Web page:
Control Barrier Functions (CBFs) and Artificial Potential Fields (APFs): How They Compare
In robotics, collision avoidance is a critical feature for any intelligent or autonomous system. There are different ways to implement avoidance algorithms, but this post will highlight two: Control Barrier Functions (CBFs) and Artificial Potential Fields (APFs).
Control Barrier Functions (CBFs) are a core component of 3Laws’s technology. They are central to our understanding of safe behaviors, as they precisely characterize a robotic system’s safety and inform on how they can be kept safe.
This precision is a major differentiator that separates our technology from existing collision avoidance methods in robotics. In this blog post, we outline a direct comparison between CBFs and potential fields, one of the most common obstacle avoidance algorithms. [And for the full technical paper on all of this, head here!)
A Short History of Collision Avoidance Methods
Artificial potential fields (APFs) and their variants have been a staple for collision avoidance of mobile robots and manipulators for almost 40 years. Its model-independent nature, ease of implementation, and real-time performance have played a large role in its continued success over the years. They were first in the seminal paper by Oussama Khatib in 1985, and they’ve seen continual use and development ever since.
Control barrier functions (CBFs), on the other hand, are a more recent development, commonly used to guarantee safety for nonlinear systems in real-time in the form of a filter on a nominal controller. First introduced by Aaron Ames in 2014, they have seen a quick rise in usage in academia. In contrast to APFs, CBFs are implemented as a convex optimization problem, requiring significantly more computational power than APFs, however still practical for lightweight, low-power embedded systems.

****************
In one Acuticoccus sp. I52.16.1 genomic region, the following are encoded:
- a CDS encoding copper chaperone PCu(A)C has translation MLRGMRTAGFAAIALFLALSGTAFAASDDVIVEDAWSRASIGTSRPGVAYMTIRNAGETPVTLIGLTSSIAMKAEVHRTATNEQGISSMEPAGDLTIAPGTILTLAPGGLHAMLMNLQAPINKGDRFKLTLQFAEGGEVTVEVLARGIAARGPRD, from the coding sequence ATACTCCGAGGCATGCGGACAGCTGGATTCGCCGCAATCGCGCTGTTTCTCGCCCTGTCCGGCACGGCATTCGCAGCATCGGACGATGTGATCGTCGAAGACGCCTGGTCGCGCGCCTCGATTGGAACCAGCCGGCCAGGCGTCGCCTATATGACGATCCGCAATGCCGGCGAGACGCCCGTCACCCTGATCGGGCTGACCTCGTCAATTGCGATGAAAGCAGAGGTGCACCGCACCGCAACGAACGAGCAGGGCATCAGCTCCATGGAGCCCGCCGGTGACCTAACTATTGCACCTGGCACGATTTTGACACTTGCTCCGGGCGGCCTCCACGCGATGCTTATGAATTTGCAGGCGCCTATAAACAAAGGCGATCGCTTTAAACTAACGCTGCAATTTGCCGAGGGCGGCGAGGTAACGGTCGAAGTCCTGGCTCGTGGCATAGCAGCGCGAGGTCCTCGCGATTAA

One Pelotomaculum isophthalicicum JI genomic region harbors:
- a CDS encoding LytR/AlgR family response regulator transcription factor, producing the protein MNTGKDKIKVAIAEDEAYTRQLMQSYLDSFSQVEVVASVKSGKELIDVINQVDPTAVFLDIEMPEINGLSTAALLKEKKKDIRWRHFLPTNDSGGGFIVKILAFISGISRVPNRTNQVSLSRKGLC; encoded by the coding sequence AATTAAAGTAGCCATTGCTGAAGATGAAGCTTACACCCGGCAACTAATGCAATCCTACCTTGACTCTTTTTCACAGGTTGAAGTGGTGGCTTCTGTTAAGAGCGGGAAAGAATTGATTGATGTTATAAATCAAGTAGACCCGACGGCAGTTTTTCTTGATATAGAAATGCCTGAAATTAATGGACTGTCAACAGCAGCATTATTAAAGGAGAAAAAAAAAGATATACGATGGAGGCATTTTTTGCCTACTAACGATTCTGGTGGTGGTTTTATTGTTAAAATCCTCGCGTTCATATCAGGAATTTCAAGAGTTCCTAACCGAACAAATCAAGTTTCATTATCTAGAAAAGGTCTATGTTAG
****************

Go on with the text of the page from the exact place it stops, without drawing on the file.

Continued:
Use in Academia and Industry
While control barrier functions are being rapidly adopted by the academic community, they are still referenced less heavily than artificial potential fields. Searching Google Scholar for ["control barrier function" OR "control barrier functions"] returns 1,710 results in the past year, while ["artificial potential field" OR "artificial potential fields"] returns 4,740.
Moreover, their use in industry is less common, as results in academia tend to take 10-20 years to see widespread use in industry. For example, Model Predictive Control (MPC) has been around since 1970, and has only in the last decade seen widespread use in industry.
How They Work: A Simple Example
The figure below showcases a simple 2D robot moving around obstacles with both methods.
An artificial potential field works like it sounds. A vector field is created by the combination of an attractive force towards a goal location and a repulsive force resonating from the obstacles. The result is a force that pulls you towards a goal while pushing you away from obstacles along the way.